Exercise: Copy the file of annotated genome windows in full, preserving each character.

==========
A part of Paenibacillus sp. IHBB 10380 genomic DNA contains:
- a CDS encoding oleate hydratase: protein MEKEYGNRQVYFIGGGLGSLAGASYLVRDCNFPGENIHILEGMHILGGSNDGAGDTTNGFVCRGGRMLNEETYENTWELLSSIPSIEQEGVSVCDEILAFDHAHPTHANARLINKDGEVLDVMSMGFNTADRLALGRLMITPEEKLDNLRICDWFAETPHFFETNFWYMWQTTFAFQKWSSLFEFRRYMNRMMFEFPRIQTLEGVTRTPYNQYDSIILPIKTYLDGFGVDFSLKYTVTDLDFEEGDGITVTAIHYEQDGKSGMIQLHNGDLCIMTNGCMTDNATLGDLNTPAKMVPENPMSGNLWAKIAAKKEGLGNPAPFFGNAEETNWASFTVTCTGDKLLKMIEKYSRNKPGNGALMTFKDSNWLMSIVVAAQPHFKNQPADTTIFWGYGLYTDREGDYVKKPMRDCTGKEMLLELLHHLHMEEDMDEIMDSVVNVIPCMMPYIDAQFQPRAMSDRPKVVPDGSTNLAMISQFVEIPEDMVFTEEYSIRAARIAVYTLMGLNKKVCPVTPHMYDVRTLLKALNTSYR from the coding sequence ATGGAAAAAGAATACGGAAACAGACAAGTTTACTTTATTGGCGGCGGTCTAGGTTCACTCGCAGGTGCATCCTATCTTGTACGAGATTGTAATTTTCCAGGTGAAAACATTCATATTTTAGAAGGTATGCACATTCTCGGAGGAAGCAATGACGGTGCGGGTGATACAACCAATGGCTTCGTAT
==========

A part of Paenibacillus sp. IHBB 10380 genomic DNA contains:
- a CDS encoding oleate hydratase: protein MEKEYGNRQVYFIGGGLGSLAGASYLVRDCNFPGENIHILEGMHILGGSNDGAGDTTNGFVCRGGRMLNEETYENTWELLSSIPSIEQEGVSVCDEILAFDHAHPTHANARLINKDGEVLDVMSMGFNTADRLALGRLMITPEEKLDNLRICDWFAETPHFFETNFWYMWQTTFAFQKWSSLFEFRRYMNRMMFEFPRIQTLEGVTRTPYNQYDSIILPIKTYLDGFGVDFSLKYTVTDLDFEEGDGITVTAIHYEQDGKSGMIQLHNGDLCIMTNGCMTDNATLGDLNTPAKMVPENPMSGNLWAKIAAKKEGLGNPAPFFGNAEETNWASFTVTCTGDKLLKMIEKYSRNKPGNGALMTFKDSNWLMSIVVAAQPHFKNQPADTTIFWGYGLYTDREGDYVKKPMRDCTGKEMLLELLHHLHMEEDMDEIMDSVVNVIPCMMPYIDAQFQPRAMSDRPKVVPDGSTNLAMISQFVEIPEDMVFTEEYSIRAARIAVYTLMGLNKKVCPVTPHMYDVRTLLKALNTSYR from the coding sequence ATGGAAAAAGAATACGGAAACAGACAAGTTTACTTTATTGGCGGCGGTCTAGGTTCACTCGCAGGTGCATCCTATCTTGTACGAGATTGTAATTTTCCAGGTGAAAACATTCATATTTTAGAAGGTATGCACATTCTCGGAGGAAGCAATGACGGTGCGGGTGATACAACCAATGGCTTCGTAT